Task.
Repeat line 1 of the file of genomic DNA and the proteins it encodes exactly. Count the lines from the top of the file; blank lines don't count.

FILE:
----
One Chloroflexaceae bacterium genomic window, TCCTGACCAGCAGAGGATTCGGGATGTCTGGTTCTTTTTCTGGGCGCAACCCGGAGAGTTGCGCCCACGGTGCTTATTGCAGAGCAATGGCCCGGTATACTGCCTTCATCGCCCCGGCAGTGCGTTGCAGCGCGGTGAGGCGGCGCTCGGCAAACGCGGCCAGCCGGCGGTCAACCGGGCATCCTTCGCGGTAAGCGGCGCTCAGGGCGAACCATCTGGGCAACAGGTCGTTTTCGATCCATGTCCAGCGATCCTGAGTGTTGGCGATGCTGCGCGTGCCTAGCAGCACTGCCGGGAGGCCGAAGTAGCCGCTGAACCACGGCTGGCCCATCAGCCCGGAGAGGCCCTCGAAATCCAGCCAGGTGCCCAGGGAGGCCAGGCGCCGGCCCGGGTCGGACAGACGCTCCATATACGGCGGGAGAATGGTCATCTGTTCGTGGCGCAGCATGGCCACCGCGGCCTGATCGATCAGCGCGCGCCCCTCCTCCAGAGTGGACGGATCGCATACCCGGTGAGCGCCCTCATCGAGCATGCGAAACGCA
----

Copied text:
One Chloroflexaceae bacterium genomic window, TCCTGACCAGCAGAGGATTCGGGATGTCTGGTTCTTTTTCTGGGCGCAACCCGGAGAGTTGCGCCCACGGTGCTTATTGCAGAGCAATGGCCCGGTATACTGCCTTCATCGCCCCGGCAGTGCGTTGCAGCGCGGTGAGGCGGCGCTCGGCAAACGCGGCCAGCCGGCGGTCAACCGGGCATCCTTCGCGGTAAGCGGCGCTCAGGGCGAACCATCTGGGCAACAGGTCGTTTTCGATCCATGTCCAGCGATCCTGAGTGTTGGCGATGCTGCGCGTGCCTAGCAGCACTGCCGGGAGGCCGAAGTAGCCGCTGAACCACGGCTGGCCCATCAGCCCGGAGAGGCCCTCGAAATCCAGCCAGGTGCCCAGGGAGGCCAGGCGCCGGCCCGGGTCGGACAGACGCTCCATATACGGCGGGAGAATGGTCATCTGTTCGTGGCGCAGCATGGCCACCGCGGCCTGATCGATCAGCGCGCGCCCCTCCTCCAGAGTGGACGGATCGCATACCCGGTGAGCGCCCTCATCGAGCATGCGAAACGCA